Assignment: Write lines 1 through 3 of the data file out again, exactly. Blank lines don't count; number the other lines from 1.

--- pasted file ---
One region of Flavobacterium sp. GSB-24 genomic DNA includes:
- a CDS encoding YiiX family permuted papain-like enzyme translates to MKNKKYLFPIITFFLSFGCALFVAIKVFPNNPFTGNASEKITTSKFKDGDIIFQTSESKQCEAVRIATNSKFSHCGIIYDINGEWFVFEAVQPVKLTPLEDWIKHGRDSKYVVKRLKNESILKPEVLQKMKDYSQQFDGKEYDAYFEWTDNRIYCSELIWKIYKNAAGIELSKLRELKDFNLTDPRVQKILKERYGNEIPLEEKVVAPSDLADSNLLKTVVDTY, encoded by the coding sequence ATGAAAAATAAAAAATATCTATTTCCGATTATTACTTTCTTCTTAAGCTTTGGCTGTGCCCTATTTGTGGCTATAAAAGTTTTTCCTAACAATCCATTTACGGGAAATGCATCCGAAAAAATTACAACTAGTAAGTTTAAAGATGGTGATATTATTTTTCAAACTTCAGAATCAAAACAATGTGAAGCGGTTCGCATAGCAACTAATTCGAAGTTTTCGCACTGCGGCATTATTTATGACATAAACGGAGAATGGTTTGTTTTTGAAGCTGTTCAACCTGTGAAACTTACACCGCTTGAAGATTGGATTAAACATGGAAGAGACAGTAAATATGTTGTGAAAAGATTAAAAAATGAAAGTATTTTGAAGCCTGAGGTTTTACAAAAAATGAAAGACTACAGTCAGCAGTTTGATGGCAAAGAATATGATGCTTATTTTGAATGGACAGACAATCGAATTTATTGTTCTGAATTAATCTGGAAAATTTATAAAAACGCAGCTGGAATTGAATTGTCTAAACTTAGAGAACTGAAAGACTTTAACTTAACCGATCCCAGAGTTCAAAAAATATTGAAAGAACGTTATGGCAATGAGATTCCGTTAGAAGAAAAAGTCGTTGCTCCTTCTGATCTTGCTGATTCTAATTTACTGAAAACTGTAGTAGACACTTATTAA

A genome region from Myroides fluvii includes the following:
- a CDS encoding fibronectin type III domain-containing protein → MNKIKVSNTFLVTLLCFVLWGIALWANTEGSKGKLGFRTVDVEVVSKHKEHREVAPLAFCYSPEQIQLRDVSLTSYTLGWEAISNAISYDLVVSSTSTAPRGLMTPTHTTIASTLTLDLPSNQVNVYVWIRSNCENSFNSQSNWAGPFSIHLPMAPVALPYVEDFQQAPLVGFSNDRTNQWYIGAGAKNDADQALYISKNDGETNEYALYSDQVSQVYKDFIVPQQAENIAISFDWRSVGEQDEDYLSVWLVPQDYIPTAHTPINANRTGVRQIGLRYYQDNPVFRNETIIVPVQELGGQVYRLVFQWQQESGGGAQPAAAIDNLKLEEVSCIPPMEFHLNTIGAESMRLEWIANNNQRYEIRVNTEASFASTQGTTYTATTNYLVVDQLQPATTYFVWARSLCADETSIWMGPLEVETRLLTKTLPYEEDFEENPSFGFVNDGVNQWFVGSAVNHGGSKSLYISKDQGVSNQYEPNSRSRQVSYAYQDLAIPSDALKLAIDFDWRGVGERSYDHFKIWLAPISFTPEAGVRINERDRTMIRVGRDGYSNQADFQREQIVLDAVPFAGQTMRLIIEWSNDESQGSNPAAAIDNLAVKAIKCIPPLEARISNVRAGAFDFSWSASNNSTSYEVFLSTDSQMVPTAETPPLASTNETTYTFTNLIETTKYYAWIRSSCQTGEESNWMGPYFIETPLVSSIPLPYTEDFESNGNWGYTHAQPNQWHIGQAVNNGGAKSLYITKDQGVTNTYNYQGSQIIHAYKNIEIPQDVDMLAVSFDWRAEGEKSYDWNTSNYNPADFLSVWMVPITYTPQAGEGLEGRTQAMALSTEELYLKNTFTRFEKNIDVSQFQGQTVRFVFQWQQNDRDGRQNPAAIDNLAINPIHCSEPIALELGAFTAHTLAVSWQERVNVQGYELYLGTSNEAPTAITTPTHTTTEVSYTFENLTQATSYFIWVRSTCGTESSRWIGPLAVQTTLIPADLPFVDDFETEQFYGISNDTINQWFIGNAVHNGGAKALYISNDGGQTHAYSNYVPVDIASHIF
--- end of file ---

One region of Flavobacterium sp. GSB-24 genomic DNA includes:
- a CDS encoding YiiX family permuted papain-like enzyme translates to MKNKKYLFPIITFFLSFGCALFVAIKVFPNNPFTGNASEKITTSKFKDGDIIFQTSESKQCEAVRIATNSKFSHCGIIYDINGEWFVFEAVQPVKLTPLEDWIKHGRDSKYVVKRLKNESILKPEVLQKMKDYSQQFDGKEYDAYFEWTDNRIYCSELIWKIYKNAAGIELSKLRELKDFNLTDPRVQKILKERYGNEIPLEEKVVAPSDLADSNLLKTVVDTY, encoded by the coding sequence ATGAAAAATAAAAAATATCTATTTCCGATTATTACTTTCTTCTTAAGCTTTGGCTGTGCCCTATTTGTGGCTATAAAAGTTTTTCCTAACAATCCATTTACGGGAAATGCATCCGAAAAAATTACAACTAGTAAGTTTAAAGATGGTGATATTATTTTTCAAACTTCAGAATCAAAACAATGTGAAGCGGTTCGCATAGCAACTAATTCGAAGTTTTCGCACTGCGGCATTATTTATGACATAAACGGAGAATGGTTTGTTTTTGAAGCTGTTCAACCTGTGAAACTTACACCGCTTGAAGATTGGATTAAACATGGAAGAGACAGTAAATATGTTGTGAAAAGATTAAAAAATGAAAGTATTTTGAAGCCTGAGGTTTTACAAAAAATGAAAGACTACAGTCAGCAGTTTGATGGCAAAGAATATGATGCTTATTTTGAATGGACAGACAATCGAATTTATTGTTCTGAATTAATCTGGAAAATTTATAAAAACGCAGCTGGAATTGAATTGTCTAAACTTAGAGAACTGAAAGACTTTAACTTAACCGATCCCAGAGTTCAAAAAATATTGAAAGAACGTTATGGCAATGAGATTCCGTTAGAAGAAAAAGTCGTTGCTCCTTCTGATCTTGCTGATTCTAATTTACTGAAAACTGTAGTAGACACTTATTAA

A genome region from Myroides fluvii includes the following: